Each century, the global balance of power shifts dramatically. We’re in one of those times right now. The world is on a roller coaster ride of change. For Canada, that means great challenges-and great opportunities.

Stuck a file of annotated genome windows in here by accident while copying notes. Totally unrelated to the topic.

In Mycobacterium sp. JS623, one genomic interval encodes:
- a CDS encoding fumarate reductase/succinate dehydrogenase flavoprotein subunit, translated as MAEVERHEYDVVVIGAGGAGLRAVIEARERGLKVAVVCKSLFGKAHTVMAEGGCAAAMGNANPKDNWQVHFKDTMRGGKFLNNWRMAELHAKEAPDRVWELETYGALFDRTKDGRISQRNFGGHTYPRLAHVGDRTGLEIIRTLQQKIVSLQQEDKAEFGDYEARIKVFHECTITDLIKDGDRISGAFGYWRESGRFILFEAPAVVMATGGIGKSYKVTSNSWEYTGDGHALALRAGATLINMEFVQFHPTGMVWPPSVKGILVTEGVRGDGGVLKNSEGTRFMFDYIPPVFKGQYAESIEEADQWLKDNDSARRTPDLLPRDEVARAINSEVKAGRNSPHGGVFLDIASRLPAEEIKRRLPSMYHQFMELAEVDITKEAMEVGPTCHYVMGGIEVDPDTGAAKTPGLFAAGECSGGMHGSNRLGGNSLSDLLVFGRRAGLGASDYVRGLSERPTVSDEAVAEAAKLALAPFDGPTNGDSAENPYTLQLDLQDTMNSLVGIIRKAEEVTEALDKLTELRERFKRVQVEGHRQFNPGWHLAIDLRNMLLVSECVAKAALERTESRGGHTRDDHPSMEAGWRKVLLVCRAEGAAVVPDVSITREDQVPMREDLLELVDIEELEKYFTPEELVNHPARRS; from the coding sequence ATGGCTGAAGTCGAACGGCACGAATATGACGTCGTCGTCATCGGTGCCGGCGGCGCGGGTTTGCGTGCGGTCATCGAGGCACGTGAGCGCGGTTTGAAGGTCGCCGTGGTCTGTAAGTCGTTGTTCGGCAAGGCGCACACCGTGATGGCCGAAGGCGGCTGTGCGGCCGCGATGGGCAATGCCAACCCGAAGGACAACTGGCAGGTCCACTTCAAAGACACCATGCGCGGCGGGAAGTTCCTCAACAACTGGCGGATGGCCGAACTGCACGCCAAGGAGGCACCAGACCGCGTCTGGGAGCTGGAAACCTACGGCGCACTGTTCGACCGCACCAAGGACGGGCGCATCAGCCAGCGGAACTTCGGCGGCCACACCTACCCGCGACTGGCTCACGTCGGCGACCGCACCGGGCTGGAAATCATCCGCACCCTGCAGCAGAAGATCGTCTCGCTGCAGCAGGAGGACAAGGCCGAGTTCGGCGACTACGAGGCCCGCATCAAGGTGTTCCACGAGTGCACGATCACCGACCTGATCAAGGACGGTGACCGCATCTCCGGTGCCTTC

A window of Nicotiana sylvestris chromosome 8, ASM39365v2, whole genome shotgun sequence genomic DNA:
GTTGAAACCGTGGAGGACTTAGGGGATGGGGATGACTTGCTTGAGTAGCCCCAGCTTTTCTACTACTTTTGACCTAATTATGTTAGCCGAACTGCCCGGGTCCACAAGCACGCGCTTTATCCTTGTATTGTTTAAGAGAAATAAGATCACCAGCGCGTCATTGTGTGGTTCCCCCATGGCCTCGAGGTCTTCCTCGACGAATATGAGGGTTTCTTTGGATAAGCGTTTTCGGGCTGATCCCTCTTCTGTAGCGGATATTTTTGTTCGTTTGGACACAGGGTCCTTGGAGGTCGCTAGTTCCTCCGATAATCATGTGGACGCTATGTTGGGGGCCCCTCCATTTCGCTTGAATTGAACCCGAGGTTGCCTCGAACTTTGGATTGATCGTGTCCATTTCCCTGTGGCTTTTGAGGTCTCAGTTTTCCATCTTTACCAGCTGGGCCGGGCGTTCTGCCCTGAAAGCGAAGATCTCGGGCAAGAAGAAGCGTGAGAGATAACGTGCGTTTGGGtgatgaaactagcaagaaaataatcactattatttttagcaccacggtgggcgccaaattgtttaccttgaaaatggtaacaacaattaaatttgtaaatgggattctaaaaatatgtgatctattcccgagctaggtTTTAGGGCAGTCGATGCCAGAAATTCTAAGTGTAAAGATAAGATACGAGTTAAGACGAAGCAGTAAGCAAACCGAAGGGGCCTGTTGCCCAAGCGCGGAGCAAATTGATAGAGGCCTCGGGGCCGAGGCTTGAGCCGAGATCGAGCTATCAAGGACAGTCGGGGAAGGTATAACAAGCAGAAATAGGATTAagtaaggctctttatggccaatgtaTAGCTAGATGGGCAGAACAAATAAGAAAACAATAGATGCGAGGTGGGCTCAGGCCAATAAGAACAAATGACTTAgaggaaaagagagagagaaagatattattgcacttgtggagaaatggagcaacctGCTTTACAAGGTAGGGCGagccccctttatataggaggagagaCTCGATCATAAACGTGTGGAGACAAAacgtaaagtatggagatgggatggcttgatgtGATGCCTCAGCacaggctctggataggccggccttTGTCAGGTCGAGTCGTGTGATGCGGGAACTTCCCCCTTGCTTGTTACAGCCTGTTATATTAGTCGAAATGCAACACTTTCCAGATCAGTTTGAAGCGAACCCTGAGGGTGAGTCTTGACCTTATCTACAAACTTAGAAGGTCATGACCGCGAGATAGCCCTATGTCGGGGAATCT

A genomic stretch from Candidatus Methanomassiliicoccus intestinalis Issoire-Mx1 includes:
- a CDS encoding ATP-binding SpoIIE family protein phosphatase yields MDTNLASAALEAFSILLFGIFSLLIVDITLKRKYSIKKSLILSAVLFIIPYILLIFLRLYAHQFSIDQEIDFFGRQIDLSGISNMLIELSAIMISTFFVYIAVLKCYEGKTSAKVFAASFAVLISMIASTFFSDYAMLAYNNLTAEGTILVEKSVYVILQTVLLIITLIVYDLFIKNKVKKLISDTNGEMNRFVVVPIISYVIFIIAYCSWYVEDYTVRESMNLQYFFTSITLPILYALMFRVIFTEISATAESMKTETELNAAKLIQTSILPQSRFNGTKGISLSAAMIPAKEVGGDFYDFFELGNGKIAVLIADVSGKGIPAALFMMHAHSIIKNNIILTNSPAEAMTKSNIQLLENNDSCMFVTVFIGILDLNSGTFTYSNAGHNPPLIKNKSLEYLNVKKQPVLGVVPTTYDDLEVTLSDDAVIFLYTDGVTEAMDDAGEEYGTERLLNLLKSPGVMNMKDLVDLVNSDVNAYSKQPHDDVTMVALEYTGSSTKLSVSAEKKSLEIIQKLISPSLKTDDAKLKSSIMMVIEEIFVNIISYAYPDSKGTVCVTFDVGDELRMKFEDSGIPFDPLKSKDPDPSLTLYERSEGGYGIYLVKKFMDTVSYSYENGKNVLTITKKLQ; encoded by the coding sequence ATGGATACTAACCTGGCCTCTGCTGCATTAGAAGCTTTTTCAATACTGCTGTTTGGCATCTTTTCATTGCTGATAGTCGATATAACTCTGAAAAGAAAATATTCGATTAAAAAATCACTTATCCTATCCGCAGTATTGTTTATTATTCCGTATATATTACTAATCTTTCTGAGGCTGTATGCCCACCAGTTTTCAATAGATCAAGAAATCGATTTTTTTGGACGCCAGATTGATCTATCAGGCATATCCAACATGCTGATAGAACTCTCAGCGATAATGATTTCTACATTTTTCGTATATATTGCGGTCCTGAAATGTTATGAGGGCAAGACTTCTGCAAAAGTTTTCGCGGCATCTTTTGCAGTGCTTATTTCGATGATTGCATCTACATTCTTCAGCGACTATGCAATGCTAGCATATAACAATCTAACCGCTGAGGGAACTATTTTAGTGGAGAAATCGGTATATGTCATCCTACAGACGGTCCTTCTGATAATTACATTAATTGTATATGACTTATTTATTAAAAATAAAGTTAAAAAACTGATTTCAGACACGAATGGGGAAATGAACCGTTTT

Edward Greenspon is chairman of The GPS Project, an initiative of the Canadian International Council that released a report in June 2010 called Open Canada: A Global Positioning Strategy for a Networked Age. He is also president of E-Digi Holdings Inc., a digital consulting and investment company. Mr. Greenspon was Editor-in-chief of The Globe and Mail and globeandmail.com from 2002-2009, making him responsible for all content produced on all platforms. He also chaired the editorial board. During his tenure, the newspaper held its circulation amid historically challenging market conditions and grew its web traffic to 6.5-million uniques a month. He was the launch editor of globeandmail.com in June 2000. Mr. Greenspon has a combined honours degree in journalism and political science from Carleton University and was a Commonwealth Scholar at the London School of Economics, earning a masters degree in politics and government with distinction in 1985. He began his journalism career at the Lloydminster Times and also worked for the Regina Leader-Post and Financial Post before joining The Globe in 1986 as a business reporter specializing in media industries. He held various positions over the years, among them, European Correspondent, Deputy Managing Editor, Executive News Editor, and Ottawa Bureau Chief. In 1995 he co-authored a book, Double Vision, The Inside Story of the Liberals in Power, for which he shared the 1996 Douglas Purvis Award for the best public policy book. In the fall of 2001, he and pollster Darrell Bricker published Searching for Certainty: Inside the New Canadian Mindset. He also was co-host of CTV’s Question Period and a regular panelist on political and media issues at conferences and on television, radio, and Internet. Mr. Greenspon won the Hyman Soloman Award for Excellence in Public Policy Journalism in 2002 and he led The Globe to an unprecedented three Michener awards for public service journalism in the span of four years between 2004 and 2007 as well as leading work that led to an Emmy award for globeandmail.com.